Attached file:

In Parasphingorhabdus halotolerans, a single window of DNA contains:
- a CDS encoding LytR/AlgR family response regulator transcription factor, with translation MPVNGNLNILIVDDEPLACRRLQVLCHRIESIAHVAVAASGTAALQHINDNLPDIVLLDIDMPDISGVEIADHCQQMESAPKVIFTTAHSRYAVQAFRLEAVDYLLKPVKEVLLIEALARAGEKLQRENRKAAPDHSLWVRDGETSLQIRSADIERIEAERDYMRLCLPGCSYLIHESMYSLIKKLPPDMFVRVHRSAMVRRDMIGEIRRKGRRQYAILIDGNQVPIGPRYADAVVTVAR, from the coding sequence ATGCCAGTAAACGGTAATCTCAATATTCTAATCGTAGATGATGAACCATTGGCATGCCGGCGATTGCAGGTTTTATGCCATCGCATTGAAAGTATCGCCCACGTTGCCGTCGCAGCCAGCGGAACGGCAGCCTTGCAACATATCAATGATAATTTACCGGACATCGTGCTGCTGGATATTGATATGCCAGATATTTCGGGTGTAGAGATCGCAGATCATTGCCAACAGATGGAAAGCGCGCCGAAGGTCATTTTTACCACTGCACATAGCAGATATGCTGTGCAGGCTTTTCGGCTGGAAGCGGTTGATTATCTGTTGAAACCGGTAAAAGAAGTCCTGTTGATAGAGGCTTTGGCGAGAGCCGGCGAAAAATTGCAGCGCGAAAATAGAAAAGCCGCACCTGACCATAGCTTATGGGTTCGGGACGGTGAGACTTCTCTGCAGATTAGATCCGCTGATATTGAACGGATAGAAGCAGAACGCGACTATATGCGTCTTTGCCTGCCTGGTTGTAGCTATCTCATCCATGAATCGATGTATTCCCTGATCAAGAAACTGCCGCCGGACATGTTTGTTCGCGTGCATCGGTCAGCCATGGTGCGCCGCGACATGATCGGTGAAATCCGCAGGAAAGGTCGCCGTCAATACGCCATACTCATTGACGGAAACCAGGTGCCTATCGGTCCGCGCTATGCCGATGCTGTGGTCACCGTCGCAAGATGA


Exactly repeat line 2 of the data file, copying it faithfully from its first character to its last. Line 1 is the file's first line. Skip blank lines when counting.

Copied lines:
- a CDS encoding LytR/AlgR family response regulator transcription factor, with translation MPVNGNLNILIVDDEPLACRRLQVLCHRIESIAHVAVAASGTAALQHINDNLPDIVLLDIDMPDISGVEIADHCQQMESAPKVIFTTAHSRYAVQAFRLEAVDYLLKPVKEVLLIEALARAGEKLQRENRKAAPDHSLWVRDGETSLQIRSADIERIEAERDYMRLCLPGCSYLIHESMYSLIKKLPPDMFVRVHRSAMVRRDMIGEIRRKGRRQYAILIDGNQVPIGPRYADAVVTVAR, from the coding sequence ATGCCAGTAAACGGTAATCTCAATATTCTAATCGTAGATGATGAACCATTGGCATGCCGGCGATTGCAGGTTTTATGCCATCGCATTGAAAGTATCGCCCACGTTGCCGTCGCAGCCAGCGGAACGGCAGCCTTGCAACATATCAATGATAATTTACCGGACATCGTGCTGCTGGATATTGATATGCCAGATATTTCGGGTGTAGAGATCGCAGATCATTGCCAACAGATGGAAAGCGCGCCGAAGGTCATTTTTACCACTGCACATAGCAGATATGCTGTGCAGGCTTTTCGGCTGGAAGCGGTTGATTATCTGTTGAAACCGGTAAAAGAAGTCCTGTTGATAGAGGCTTTGGCGAGAGCCGGCGAAAAATTGCAGCGCGAAAATAGAAAAGCCGCACCTGACCATAGCTTATGGGTTCGGGACGGTGAGACTTCTCTGCAGATTAGATCCGCTGATATTGAACGGATAGAAGCAGAACGCGACTATATGCGTCTTTGCCTGCCTGGTTGTAGCTATCTCATCCATGAATCGATGTATTCCCTGATCAAGAAACTGCCGCCGGACATGTTTGTTCGCGTGCATCGGTCAGCCATGGTGCGCCGCGACATGATCGGTGAAATCCGCAGGAAAGGTCGCCGTCAATACGCCATACTCATTGACGGAAACCAGGTGCCTATCGGTCCGCGCTATGCCGATGCTGTGGTCACCGTCGCAAGATGA